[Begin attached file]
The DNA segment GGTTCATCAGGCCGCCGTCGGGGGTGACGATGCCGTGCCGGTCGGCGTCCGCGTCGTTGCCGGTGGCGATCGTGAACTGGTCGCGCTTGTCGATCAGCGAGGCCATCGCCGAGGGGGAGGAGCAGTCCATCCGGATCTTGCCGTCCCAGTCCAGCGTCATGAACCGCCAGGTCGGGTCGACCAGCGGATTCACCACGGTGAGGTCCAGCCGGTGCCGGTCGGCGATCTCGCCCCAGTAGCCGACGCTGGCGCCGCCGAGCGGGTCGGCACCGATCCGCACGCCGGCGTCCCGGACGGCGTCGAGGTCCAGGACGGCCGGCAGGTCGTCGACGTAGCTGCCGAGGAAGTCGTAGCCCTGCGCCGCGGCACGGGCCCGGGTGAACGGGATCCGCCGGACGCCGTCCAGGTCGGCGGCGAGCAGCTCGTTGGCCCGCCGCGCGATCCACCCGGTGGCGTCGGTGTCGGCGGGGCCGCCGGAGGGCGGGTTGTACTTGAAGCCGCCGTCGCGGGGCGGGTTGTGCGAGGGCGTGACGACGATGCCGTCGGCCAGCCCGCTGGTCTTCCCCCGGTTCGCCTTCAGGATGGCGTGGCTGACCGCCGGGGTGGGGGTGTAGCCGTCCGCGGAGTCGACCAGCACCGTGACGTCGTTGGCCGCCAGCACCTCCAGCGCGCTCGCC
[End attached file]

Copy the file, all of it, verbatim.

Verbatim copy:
The DNA segment GGTTCATCAGGCCGCCGTCGGGGGTGACGATGCCGTGCCGGTCGGCGTCCGCGTCGTTGCCGGTGGCGATCGTGAACTGGTCGCGCTTGTCGATCAGCGAGGCCATCGCCGAGGGGGAGGAGCAGTCCATCCGGATCTTGCCGTCCCAGTCCAGCGTCATGAACCGCCAGGTCGGGTCGACCAGCGGATTCACCACGGTGAGGTCCAGCCGGTGCCGGTCGGCGATCTCGCCCCAGTAGCCGACGCTGGCGCCGCCGAGCGGGTCGGCACCGATCCGCACGCCGGCGTCCCGGACGGCGTCGAGGTCCAGGACGGCCGGCAGGTCGTCGACGTAGCTGCCGAGGAAGTCGTAGCCCTGCGCCGCGGCACGGGCCCGGGTGAACGGGATCCGCCGGACGCCGTCCAGGTCGGCGGCGAGCAGCTCGTTGGCCCGCCGCGCGATCCACCCGGTGGCGTCGGTGTCGGCGGGGCCGCCGGAGGGCGGGTTGTACTTGAAGCCGCCGTCGCGGGGCGGGTTGTGCGAGGGCGTGACGACGATGCCGTCGGCCAGCCCGCTGGTCTTCCCCCGGTTCGCCTTCAGGATGGCGTGGCTGACCGCCGGGGTGGGGGTGTAGCCGTCCGCGGAGTCGACCAGCACCGTGACGTCGTTGGCCGCCAGCACCTCCAGCGCGCTCGCC